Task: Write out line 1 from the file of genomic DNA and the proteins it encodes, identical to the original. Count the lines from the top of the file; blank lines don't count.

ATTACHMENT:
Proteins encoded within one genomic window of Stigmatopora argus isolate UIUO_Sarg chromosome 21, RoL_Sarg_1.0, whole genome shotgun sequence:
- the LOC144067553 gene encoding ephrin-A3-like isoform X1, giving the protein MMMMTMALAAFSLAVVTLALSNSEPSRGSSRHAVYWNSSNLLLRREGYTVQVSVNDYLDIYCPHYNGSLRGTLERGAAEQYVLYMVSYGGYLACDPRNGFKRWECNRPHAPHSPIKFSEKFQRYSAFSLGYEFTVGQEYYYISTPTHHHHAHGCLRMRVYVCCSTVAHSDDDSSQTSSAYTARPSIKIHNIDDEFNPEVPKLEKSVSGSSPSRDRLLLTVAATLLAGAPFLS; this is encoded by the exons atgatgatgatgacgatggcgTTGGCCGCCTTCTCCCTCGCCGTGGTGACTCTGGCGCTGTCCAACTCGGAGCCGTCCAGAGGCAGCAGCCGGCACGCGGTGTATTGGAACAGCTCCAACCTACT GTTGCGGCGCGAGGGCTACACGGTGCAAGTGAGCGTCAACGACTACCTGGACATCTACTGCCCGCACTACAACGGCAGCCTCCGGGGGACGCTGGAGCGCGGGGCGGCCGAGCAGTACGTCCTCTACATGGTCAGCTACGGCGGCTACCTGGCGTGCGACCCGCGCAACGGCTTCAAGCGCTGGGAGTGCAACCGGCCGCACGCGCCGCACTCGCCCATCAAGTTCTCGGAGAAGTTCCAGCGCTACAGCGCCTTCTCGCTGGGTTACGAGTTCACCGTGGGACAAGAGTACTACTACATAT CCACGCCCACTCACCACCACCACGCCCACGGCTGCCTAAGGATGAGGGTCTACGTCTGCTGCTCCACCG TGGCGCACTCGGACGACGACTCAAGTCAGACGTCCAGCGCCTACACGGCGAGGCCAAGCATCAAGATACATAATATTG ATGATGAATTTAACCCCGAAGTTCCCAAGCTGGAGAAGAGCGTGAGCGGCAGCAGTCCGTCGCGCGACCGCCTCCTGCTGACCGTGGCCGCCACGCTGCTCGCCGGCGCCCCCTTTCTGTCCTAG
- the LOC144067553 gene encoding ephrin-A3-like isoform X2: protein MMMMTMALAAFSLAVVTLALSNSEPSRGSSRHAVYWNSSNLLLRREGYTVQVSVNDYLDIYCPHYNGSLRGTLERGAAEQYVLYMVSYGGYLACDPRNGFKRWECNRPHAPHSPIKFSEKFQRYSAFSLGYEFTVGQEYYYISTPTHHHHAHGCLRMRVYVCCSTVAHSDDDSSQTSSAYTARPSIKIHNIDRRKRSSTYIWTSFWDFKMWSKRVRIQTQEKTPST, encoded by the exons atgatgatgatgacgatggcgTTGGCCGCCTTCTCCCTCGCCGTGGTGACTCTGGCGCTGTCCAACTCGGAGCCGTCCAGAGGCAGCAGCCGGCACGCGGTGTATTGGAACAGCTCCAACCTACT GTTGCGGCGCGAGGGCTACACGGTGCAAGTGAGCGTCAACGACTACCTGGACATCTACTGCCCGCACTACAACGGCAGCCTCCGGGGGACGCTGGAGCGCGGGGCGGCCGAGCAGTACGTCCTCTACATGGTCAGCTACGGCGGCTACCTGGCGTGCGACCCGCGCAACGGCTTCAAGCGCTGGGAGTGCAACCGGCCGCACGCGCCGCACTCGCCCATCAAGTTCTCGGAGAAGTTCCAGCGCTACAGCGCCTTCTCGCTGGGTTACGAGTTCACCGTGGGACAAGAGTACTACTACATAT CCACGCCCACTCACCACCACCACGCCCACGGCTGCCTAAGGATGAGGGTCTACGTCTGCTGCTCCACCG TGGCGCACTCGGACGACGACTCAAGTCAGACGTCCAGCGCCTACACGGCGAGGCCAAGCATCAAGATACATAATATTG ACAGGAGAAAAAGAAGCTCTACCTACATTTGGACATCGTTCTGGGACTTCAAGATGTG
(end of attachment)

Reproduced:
Proteins encoded within one genomic window of Stigmatopora argus isolate UIUO_Sarg chromosome 21, RoL_Sarg_1.0, whole genome shotgun sequence: